>From: Dennis Goffin
      >
      >Sent: Saturday, November 05, 2011 6:49 AM
      >
      >To: Synoptic@yahoogroups.com
      >
      >Subject: [Synoptic-L] The Davidic Entry into Jerusalem
      >
      >
      >
      >Bruce, Why is the presumption here that we are dealing with an
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      >actual event and not an imagined event based on the OT passage ? The fact
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      >that the other 3 writers copy Mk means just that and no more. All we know is
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      >that we are reading a story. Given the number of actions of Jesus recounted
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      >in the Gospels which too easily recall similar tropes in the OT, should we
      >
      >not be more wary in our interpretations ?Dennis
      >
      >
      >
      >To: Synoptic@yahoogroups.com
      >
      >CC: gpg@yahoogroups.com
      >
      >From: brooks@...
      >
      >Date: Thu, 3 Nov 2011 12:02:34 -0400
      >
      >Subject: RE: [Synoptic-L] Mark's biggest sayings block (Mt 19:28)
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      >
      >To: Synoptic (GPG)
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      >
      >
      >In Response To: Ron
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      >
      >
      >On: Markan Priority Etc
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      >
      >
      >From: Bruce
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      >
      >
      >The background argument here is about the viability of a Q-like hypothesis,
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      >this being perhaps the leading modern way in which the unsettling Gospel of
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      >Mark is replaced by something more to the liking of the current posterity.
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      >RON: . . . Nonsense. The fact that Matthew was written after Mark, does not
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      >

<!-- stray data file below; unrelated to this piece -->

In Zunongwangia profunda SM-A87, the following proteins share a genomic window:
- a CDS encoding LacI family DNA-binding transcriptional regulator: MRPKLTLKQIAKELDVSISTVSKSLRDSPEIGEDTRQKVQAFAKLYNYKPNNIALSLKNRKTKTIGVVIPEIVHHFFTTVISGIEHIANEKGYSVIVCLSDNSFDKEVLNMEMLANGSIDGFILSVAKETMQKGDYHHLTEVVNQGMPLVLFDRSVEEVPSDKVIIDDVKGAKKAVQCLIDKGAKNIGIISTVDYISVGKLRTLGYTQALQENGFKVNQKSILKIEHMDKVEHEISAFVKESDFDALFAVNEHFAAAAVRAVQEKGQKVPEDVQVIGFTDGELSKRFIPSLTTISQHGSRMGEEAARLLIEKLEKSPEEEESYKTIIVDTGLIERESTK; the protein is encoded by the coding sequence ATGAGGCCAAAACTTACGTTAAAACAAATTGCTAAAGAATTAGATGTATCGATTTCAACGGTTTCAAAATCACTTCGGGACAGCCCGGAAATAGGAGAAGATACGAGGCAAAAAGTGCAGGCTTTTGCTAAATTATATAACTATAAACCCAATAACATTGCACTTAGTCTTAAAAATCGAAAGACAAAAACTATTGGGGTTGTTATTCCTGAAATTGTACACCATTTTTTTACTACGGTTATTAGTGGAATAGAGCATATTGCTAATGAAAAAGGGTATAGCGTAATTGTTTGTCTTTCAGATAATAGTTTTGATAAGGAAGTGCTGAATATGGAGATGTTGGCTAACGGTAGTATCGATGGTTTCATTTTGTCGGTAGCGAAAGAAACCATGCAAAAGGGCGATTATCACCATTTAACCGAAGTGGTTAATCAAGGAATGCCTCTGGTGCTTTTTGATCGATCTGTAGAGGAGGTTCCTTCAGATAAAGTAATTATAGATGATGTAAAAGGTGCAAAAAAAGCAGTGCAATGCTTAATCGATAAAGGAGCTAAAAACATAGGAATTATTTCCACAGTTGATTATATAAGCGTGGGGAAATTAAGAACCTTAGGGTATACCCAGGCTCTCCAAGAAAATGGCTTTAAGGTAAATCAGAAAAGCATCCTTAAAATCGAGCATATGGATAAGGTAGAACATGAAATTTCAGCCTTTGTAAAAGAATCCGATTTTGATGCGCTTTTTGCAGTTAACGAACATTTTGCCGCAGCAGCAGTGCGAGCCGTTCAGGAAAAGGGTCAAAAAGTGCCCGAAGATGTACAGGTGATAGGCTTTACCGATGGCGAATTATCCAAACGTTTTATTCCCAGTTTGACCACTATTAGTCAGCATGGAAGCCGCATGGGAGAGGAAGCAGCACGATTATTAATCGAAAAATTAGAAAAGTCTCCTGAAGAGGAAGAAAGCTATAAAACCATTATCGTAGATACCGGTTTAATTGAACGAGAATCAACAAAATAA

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      >necessarily show that all the material in Mark had an earlier origin than
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      >all the material in Matthew.
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      >BRUCE: But the earliness of Markan material, especially where Mt/Lk have
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      >
      >
      >parallels, is the logical first presumption, and in no place where such
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      >
      >parallels exist can it convincingly be shown that Mark is later. This covers
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      >
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      >a large proportion of both Mt and Lk. It is, as I suppose, the chief ground
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      >
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      >on which the priority of Mark rests in the first place. To put it mildly,
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      >
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      >this situation does not create an expectation of earliness for the M, L, and
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      >(if I may give it a new name) ML material in Mt/Lk.
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      >RON: For instance, if one or both made use of an even earlier written source
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      >'X',
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      >BRUCE: Which there is no a priori reason to assume.
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      >RON: . . . and if Mark was more inclined than Matthew to modify X, e.g. to
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      >better suit a Gentile audience,
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      >BRUCE: But there is no reason to make that assumption either, and the
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      >material in Mk which most strikingly suggests a Gentile audience (meaning,
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      >
      >
      >one unfamiliar with Jewish ways) is Mk 7:3-4, in parenthetical form, and
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      >thus not necessarily characteristic of the early layers of Mark. So what
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      >
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      >*does* characterize the early layers of Mark? I think Ropes (describing not
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      >any layers at all, but, as he supposes, the whole text of Mark) has got it
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      >